In survey after survey, workers nearing retirement and those in retirement reconfirm that the financial risk they fear the most is running out of money as they age. The fear isn’t unjustified or unrealistic. While the numbers vary slightly from study to study, the result is always similar. The average worker is arriving at retirement’s doorstep with less money saved than they need.
According to the Social Security Administration, income in retirement comes from four main sources: Social Security payments, earned income, income from assets, and pension payments. Our focus in this post is the portion of income that is derived from assets, like retirement accounts. One of the most common questions we’re asked is “How much money can I take out of my accounts each year without running out?”
For years, the financial community has recommended that investors withdraw 4% from their portfolios each year and adjust for inflation annually. Lately, however, the rule of thumb has come under increased scrutiny due to the combined factors of longer lifespans and the recent prolonged period of low interest rates. As in so many cases in financial planning, the one-size-fits-all answer simply doesn’t seem to meet the individual investor’s needs. Guidelines and general rules are helpful, but to really get the right answer, we must consider each situation individually. Retirees should contemplate the following factors as they plan their income strategy:
- Length of Time Assets Need to Last: In other words, when does retirement occur and how long is it expected to last? Retiring at 60, rather than 67 or 70, has a range of implications. First, saving money into retirement accounts stops, robbing the account of valuable contributions. Second, years of potential growth are lost. Rather than experiencing a compounding effect, growth is removed from the account and used to pay living expenses. Third, the length of time that assets must produce income and combat inflation are greater. For the well-prepared early retiree, these factors may not pose a problem. But for those who are underprepared or walking a fine line, a year or two of continued work may make all the difference.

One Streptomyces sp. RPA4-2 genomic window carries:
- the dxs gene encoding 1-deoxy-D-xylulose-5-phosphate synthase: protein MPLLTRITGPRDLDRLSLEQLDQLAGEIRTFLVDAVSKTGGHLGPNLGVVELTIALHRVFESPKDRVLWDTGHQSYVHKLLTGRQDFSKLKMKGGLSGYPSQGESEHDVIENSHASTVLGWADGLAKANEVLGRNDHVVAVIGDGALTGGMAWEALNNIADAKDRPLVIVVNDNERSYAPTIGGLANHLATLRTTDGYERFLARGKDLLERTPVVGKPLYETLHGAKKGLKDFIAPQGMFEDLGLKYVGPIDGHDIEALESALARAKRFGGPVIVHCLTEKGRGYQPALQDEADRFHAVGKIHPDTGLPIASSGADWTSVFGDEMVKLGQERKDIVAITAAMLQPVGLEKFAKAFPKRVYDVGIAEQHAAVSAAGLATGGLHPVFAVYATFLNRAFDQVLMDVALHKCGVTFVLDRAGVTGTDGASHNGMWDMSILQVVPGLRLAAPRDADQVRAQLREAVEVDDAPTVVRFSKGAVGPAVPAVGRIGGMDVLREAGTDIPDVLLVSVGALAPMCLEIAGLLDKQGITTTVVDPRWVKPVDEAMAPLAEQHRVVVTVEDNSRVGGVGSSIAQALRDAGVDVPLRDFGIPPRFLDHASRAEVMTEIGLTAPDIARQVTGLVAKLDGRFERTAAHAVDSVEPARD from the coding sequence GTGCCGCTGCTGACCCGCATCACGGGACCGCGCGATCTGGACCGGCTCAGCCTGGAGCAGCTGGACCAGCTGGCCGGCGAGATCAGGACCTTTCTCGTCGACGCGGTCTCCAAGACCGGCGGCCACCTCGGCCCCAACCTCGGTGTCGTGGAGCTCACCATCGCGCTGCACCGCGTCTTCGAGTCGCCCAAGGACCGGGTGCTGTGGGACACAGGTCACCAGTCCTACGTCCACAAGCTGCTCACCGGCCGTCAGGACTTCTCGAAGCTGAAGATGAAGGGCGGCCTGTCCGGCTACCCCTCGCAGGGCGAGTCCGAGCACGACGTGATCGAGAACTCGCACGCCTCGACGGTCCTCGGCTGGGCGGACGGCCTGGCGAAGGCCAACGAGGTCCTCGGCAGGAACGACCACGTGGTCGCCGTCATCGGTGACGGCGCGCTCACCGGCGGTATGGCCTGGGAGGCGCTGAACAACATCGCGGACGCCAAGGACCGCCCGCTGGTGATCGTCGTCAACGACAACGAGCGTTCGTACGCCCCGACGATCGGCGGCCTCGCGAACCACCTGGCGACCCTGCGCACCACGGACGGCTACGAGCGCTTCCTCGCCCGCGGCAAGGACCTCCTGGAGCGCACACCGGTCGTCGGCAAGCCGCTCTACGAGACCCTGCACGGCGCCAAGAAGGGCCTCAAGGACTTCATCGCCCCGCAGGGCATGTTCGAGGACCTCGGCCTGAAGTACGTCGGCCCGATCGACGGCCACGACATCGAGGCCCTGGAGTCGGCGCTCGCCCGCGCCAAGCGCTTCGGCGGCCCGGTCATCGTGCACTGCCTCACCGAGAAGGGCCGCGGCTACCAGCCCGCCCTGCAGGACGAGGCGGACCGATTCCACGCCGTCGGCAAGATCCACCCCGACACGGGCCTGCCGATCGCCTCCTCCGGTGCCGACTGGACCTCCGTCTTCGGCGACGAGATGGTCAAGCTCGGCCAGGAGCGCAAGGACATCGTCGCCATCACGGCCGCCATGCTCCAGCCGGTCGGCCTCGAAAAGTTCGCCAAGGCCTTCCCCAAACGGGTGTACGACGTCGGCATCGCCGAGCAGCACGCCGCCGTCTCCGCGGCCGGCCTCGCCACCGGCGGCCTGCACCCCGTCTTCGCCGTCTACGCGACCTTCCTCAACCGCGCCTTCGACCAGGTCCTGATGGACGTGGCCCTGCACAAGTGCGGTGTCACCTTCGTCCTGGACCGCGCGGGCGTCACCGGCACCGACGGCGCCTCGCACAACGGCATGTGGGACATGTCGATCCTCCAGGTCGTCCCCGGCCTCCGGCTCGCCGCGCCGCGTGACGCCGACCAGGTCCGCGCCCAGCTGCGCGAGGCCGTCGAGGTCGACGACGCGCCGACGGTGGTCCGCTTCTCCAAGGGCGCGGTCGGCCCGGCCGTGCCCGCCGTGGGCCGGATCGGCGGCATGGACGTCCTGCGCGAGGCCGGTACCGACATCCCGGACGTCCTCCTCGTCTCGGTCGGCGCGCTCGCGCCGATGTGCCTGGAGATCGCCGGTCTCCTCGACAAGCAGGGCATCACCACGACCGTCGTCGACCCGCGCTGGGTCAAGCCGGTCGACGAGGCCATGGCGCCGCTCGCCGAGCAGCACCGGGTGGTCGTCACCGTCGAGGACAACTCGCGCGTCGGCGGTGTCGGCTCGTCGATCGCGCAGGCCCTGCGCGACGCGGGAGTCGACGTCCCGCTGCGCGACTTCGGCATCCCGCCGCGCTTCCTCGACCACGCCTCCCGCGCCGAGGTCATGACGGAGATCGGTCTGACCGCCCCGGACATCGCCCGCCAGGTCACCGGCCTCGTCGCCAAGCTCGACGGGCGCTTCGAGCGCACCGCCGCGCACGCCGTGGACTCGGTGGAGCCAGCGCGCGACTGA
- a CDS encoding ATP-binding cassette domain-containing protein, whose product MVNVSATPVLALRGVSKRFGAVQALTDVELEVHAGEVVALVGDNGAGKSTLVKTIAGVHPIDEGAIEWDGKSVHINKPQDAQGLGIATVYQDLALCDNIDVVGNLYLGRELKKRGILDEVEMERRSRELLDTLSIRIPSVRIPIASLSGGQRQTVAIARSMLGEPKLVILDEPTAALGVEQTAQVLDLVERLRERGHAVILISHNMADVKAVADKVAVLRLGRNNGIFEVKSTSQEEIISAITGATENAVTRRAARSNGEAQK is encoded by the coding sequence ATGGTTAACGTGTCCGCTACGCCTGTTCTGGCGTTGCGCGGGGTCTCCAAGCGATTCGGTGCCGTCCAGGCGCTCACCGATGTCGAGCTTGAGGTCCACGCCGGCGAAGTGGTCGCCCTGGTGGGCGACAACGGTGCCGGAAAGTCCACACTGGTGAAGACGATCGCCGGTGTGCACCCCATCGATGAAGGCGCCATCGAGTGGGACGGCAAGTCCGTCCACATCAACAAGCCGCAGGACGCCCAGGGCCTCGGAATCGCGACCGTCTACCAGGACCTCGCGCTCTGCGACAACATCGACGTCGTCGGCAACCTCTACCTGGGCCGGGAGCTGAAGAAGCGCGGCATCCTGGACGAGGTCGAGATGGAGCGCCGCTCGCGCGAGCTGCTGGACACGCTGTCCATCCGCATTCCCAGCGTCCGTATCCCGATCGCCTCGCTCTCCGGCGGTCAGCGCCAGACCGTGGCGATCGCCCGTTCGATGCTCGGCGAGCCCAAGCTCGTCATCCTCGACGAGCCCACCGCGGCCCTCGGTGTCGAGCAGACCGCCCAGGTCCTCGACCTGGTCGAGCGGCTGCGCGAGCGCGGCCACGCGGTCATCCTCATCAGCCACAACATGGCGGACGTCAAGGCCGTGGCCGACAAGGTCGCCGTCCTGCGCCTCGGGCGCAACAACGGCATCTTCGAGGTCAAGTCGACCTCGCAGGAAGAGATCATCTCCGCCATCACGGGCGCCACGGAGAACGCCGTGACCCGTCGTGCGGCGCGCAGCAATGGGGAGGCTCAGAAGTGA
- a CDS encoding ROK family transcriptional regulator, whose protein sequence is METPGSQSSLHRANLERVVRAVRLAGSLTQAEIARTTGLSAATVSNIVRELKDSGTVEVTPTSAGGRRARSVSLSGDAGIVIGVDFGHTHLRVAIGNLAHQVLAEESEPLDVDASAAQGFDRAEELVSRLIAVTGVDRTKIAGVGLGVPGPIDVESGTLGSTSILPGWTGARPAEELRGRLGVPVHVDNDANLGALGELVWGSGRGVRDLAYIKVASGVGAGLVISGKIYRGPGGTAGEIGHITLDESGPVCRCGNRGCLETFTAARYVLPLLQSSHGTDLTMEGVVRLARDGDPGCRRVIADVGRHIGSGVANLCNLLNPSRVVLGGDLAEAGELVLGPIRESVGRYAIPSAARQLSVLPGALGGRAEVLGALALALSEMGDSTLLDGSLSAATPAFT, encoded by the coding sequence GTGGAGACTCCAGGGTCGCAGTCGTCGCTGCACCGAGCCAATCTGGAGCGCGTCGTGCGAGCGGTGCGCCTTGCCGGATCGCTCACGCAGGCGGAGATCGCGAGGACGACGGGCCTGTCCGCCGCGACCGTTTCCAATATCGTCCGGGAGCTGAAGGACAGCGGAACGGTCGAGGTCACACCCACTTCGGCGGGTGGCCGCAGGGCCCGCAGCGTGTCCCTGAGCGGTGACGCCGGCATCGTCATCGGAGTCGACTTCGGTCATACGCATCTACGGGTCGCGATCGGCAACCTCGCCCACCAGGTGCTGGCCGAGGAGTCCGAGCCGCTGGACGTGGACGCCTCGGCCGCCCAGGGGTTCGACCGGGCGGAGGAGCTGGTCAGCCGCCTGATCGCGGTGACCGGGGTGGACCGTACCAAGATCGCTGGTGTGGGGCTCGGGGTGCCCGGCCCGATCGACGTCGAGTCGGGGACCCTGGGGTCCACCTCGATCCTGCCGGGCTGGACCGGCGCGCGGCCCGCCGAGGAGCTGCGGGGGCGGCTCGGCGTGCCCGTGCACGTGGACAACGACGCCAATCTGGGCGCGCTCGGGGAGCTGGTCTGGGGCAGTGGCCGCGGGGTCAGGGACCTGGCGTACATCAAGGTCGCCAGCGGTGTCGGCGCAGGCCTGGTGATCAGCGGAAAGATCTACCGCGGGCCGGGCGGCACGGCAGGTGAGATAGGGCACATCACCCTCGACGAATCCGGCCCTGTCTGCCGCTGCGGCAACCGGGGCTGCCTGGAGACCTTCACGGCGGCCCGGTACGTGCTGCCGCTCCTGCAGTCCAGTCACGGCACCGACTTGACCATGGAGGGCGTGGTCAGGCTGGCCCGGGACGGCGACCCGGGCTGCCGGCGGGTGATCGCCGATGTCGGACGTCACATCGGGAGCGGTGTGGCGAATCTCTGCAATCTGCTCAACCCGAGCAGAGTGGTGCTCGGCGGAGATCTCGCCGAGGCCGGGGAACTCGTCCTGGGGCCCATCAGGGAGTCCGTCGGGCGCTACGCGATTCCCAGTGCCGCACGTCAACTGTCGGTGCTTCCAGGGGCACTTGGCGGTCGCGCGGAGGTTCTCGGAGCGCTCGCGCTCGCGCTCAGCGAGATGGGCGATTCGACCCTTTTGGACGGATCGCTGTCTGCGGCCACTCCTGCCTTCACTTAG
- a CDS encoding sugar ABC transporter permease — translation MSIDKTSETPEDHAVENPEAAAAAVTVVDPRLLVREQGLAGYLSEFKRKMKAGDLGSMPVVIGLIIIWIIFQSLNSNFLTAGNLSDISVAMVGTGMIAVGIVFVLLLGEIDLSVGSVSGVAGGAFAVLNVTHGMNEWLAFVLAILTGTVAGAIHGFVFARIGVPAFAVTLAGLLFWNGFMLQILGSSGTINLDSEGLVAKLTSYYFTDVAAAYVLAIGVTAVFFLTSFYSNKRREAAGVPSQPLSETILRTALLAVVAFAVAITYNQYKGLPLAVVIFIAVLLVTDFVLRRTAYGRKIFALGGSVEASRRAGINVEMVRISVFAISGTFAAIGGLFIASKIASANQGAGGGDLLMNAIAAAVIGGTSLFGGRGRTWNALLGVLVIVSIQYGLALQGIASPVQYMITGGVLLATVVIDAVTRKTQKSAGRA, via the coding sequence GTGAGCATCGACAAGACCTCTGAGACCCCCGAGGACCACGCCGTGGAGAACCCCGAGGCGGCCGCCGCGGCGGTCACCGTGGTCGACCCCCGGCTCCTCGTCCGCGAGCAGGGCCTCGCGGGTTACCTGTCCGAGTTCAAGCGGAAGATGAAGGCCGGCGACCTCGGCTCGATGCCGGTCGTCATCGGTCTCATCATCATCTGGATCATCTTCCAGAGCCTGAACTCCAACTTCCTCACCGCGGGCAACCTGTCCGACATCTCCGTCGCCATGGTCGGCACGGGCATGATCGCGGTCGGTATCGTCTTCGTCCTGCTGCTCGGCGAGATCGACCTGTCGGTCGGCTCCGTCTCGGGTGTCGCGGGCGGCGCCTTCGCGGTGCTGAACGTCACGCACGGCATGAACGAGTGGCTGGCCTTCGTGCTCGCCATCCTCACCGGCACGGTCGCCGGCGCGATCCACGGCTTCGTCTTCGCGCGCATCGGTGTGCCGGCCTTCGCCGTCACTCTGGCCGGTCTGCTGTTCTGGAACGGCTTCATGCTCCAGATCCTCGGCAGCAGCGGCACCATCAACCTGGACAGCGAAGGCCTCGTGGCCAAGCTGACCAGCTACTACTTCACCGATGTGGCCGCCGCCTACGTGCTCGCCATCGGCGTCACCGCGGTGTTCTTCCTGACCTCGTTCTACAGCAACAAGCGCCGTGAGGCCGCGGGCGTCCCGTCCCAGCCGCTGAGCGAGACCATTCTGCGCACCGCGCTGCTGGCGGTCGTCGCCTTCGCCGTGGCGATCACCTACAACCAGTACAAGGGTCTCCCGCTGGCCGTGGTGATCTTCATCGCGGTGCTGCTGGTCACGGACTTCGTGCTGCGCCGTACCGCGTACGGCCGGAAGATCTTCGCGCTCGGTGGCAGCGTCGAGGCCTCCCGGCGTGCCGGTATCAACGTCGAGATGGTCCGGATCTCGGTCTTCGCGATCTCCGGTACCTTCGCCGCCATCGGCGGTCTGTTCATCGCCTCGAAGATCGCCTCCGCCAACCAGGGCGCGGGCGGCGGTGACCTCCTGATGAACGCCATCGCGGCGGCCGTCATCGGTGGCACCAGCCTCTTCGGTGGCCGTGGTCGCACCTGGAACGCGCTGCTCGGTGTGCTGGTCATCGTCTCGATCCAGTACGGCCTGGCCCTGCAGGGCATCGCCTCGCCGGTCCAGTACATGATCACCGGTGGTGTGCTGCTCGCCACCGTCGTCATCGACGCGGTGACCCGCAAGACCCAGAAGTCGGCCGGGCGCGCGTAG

- Risk Tolerance and Investment Allocation: In today’s low interest rate environment, conservative investors are feeling the worst of the impact of low yields. Bonds and CDs that used to grow at rates of 4 or 5 percent are now returning 1 or 2 percent, or even less. As a result, conservative investors are facing a choice: reduce living expenses or dip into principal to maintain their current standard of living. The third option: adjust their investment allocation to accept more risk in hopes of achieving the higher returns needed to support their lifestyle. As part of the conversation surrounding safe withdrawal rates, investment experts have tested hypothetical portfolios to determine the optimum mix of stocks, bonds, and cash-like assets that are most likely to sustain distributions over long periods of time. The consensus? Retirees who wish to protect against withdrawing principal must have a significant portion of their assets invested in growth-oriented investments, like stocks.
- Expectations: When asked about what they expect retirement to look like, most workers nearing retirement describe all of the things they’ve been looking forward to doing, like traveling, golfing, and picking up hobbies. Most retirees have big dreams, and curtailing expenses heading into retirement usually isn’t part of the picture. Investors should spend time creating anticipated spending plans and evaluating their ability to stick with their plan. Managing expectations early in the planning process can be helpful in ensuring that retirees are armed with the knowledge and restraint required to see them through their lives with portfolios intact.
We suggest working closely with your advisor to create a strategy for retirement. Remember, start planning early and review often. Time is your greatest asset.